Contest Report on Joe Weider's Masters Mr. Olympia 2000
Held at the Roanoke, Virginia, Civic Center, 15 July 2000
Promoted by Jan Tana and David Puzzo
This was the sixth Masters Olympia show (the first was in 1994, and in 1998 none was held), and the second time it was held in conjunction with the Jan Tana Classic. The Jan Tana is a pro women's show (two separate ones combined for bodybuilders and fitness competitors), and that was the main draw here. All the above events are IFBB sanctioned. In addition, an amateur NPC national qualifier was held for women's fitness, women's bodybuilding, and men's bodybuilding. Needless to say, scheduling was a problem this weekend. Most bodybuilding prejudging and finals do not start on time, and with so many shows running back to back, delays were worse than usual. The Masters Olympia prejudging, scheduled for noon, began at one p.m. (A seminar with Gunter Schlierkamp set to start at eleven was rescheduled in a different part of the building, or the delay would have been worse.) The evening show, which put the Masters Olympia last, was scheduled to begin at seven p.m. Again, it started almost an hour late. The Masters Olympia started at eleven p.m., running well past midnight. Some walked out midway through in exhaustion. Only the hardcore crowd remained to cheer on their heroes of yesteryear, as well as a number of new faces. Still, we're lucky the show was held at all; it was cancelled for lack of ticket sales in 1998, and only by running it in conjunction with another show was it made possible at all.
Other than scheduling and logistics, the Masters Olympia did not disappoint. Most of the competitors were in shape, and several faces (and bodies) new to the American competitive stage made it worthwhile. The Roanoke Civic Center was quite nice, Jan Tana set a positive tone (she has a lot of style), and Tim Wilkins, (http://www.timwilkins.com/) an excellent comedian MC, kept everyone amused during the frequent delays inherent in a complicated judging procedure.
Vince Taylor won this show the last three times, and he easily won this year as well. He had an impressive posing routine, complete with his own sound effects (when he hit poses he made explosive noises that sounded like a rocket taking off; it was easier to hear during prejudging, since music wasn't blaring). Taylor is always "on"; he turns even compulsory lineups into posedowns, in fact.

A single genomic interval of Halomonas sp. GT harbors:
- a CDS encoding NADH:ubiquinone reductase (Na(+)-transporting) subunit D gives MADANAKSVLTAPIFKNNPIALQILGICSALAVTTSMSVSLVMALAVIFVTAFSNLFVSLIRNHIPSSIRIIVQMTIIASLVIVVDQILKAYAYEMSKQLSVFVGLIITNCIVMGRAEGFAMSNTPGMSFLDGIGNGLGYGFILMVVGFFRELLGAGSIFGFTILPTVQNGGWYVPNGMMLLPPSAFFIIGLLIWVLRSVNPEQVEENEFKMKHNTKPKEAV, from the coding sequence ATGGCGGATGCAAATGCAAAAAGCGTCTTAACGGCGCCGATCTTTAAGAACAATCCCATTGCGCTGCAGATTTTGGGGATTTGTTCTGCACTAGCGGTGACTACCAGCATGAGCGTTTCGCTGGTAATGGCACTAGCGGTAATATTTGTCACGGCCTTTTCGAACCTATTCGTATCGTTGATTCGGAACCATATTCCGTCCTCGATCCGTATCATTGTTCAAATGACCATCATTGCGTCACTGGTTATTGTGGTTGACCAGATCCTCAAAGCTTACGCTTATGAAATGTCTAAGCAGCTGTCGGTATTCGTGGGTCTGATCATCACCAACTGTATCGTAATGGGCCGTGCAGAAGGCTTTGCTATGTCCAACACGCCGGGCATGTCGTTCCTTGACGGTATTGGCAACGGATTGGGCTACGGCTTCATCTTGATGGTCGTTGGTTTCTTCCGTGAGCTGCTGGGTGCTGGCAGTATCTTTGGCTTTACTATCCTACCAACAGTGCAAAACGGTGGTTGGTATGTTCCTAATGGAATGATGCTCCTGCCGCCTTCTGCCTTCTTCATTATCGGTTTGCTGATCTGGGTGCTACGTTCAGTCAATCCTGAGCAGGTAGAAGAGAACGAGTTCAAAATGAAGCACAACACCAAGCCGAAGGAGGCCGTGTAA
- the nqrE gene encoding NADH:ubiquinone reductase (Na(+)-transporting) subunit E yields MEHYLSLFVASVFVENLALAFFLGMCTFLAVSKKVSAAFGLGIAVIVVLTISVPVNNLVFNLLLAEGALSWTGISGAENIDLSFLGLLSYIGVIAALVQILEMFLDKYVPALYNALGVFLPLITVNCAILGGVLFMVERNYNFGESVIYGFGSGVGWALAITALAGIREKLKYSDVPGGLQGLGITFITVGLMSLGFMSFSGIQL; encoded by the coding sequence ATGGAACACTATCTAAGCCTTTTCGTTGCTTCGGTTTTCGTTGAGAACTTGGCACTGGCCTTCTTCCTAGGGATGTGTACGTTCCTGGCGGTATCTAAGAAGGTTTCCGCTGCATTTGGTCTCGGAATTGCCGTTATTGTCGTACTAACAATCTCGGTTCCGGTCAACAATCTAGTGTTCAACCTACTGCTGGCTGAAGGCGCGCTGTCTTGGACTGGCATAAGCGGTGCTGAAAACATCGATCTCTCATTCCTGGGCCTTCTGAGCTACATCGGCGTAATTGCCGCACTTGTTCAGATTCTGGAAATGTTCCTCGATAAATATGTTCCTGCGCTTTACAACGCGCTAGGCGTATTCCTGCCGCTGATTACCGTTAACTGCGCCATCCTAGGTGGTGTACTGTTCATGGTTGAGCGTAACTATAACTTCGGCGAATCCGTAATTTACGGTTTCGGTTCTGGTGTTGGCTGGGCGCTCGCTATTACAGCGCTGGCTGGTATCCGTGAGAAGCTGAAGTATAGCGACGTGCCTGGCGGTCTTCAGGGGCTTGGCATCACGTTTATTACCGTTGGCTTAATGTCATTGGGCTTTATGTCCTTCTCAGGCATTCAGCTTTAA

Perhaps most popular with the audience was Flavio Baccianini, the short (4'10") Italian wonder who blows his opponents away with sheer chutzpah. He did a dynamite routine in the finals to a song whose refrain runs, "I'm not your boy toy," bringing the house down. It was outrageous fun, well beyond what anyone else did that night other than the flashier fitness women. He got second overall, though everyone outsized him. He baited Taylor in the lineups, his antics successfully drawing attention back to him. I didn't think he belonged in the top five, but he had charisma, and the judges and audience loved him.
Robbie Robinson won the first of these shows in '94, and won the over-50 category in the fourth show and this one (with no over-50 category last year, no one could win it). He came in third overall in this show. Robinson is the only competitor who has appeared in all six Masters Olympias; he's the bodybuilder veteran of veterans. I thought he was off, but the judges disagreed -- and he retains his panache, if not his arms.
Fourth in this show was Hans Hopstaken, who qualified for it by winning the Masters Nationals last year in Pittsburgh. Hopstaken is a monster. Totally bald, with huge pecs, beyond-belief abs, and the most freakiness anyone showed that night, he deserved a higher place than he got. Still, fourth is not bad for your first pro masters showing. Dutch-born and growing up in Australia, Hopstaken is now an American citizen.
Jim Quinn came out of retirement (he's a personal trainer in New York) to compete here, and it was great to see him. A tall, immense man, he had knockout legs and arms. He deserved a higher place than fifth, and the fans freaked over him -- booing when his place was announced.